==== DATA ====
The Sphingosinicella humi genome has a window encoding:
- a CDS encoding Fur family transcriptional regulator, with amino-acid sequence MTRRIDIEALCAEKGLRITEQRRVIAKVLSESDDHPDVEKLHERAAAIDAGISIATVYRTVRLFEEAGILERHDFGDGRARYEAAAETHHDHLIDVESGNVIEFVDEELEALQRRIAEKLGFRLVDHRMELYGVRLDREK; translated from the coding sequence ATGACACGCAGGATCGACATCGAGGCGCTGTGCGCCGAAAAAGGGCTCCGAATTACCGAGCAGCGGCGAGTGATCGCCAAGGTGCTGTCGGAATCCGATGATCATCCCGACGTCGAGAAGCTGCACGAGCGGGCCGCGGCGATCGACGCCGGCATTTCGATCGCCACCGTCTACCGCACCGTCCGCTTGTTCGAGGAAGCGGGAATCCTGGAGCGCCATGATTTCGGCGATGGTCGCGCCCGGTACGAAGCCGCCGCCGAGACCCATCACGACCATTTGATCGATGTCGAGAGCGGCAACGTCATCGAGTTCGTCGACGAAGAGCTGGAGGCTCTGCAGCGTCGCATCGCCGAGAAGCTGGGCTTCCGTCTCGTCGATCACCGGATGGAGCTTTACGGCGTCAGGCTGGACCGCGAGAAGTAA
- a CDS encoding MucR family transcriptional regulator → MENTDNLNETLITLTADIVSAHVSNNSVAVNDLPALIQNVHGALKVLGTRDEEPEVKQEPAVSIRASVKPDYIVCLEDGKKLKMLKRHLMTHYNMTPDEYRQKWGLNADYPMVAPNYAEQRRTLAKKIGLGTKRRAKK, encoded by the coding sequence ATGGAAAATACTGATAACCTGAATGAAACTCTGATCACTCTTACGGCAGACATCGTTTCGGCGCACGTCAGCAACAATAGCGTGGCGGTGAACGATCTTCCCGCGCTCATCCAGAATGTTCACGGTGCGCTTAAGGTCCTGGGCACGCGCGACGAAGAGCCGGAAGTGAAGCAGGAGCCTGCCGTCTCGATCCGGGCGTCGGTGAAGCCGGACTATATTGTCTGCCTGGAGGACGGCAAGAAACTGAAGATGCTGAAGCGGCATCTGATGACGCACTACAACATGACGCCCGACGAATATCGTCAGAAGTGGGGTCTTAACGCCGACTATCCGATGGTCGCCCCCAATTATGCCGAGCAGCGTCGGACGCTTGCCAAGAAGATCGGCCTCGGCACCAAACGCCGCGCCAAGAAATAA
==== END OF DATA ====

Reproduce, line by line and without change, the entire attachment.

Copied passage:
The Sphingosinicella humi genome has a window encoding:
- a CDS encoding Fur family transcriptional regulator, with amino-acid sequence MTRRIDIEALCAEKGLRITEQRRVIAKVLSESDDHPDVEKLHERAAAIDAGISIATVYRTVRLFEEAGILERHDFGDGRARYEAAAETHHDHLIDVESGNVIEFVDEELEALQRRIAEKLGFRLVDHRMELYGVRLDREK; translated from the coding sequence ATGACACGCAGGATCGACATCGAGGCGCTGTGCGCCGAAAAAGGGCTCCGAATTACCGAGCAGCGGCGAGTGATCGCCAAGGTGCTGTCGGAATCCGATGATCATCCCGACGTCGAGAAGCTGCACGAGCGGGCCGCGGCGATCGACGCCGGCATTTCGATCGCCACCGTCTACCGCACCGTCCGCTTGTTCGAGGAAGCGGGAATCCTGGAGCGCCATGATTTCGGCGATGGTCGCGCCCGGTACGAAGCCGCCGCCGAGACCCATCACGACCATTTGATCGATGTCGAGAGCGGCAACGTCATCGAGTTCGTCGACGAAGAGCTGGAGGCTCTGCAGCGTCGCATCGCCGAGAAGCTGGGCTTCCGTCTCGTCGATCACCGGATGGAGCTTTACGGCGTCAGGCTGGACCGCGAGAAGTAA
- a CDS encoding MucR family transcriptional regulator → MENTDNLNETLITLTADIVSAHVSNNSVAVNDLPALIQNVHGALKVLGTRDEEPEVKQEPAVSIRASVKPDYIVCLEDGKKLKMLKRHLMTHYNMTPDEYRQKWGLNADYPMVAPNYAEQRRTLAKKIGLGTKRRAKK, encoded by the coding sequence ATGGAAAATACTGATAACCTGAATGAAACTCTGATCACTCTTACGGCAGACATCGTTTCGGCGCACGTCAGCAACAATAGCGTGGCGGTGAACGATCTTCCCGCGCTCATCCAGAATGTTCACGGTGCGCTTAAGGTCCTGGGCACGCGCGACGAAGAGCCGGAAGTGAAGCAGGAGCCTGCCGTCTCGATCCGGGCGTCGGTGAAGCCGGACTATATTGTCTGCCTGGAGGACGGCAAGAAACTGAAGATGCTGAAGCGGCATCTGATGACGCACTACAACATGACGCCCGACGAATATCGTCAGAAGTGGGGTCTTAACGCCGACTATCCGATGGTCGCCCCCAATTATGCCGAGCAGCGTCGGACGCTTGCCAAGAAGATCGGCCTCGGCACCAAACGCCGCGCCAAGAAATAA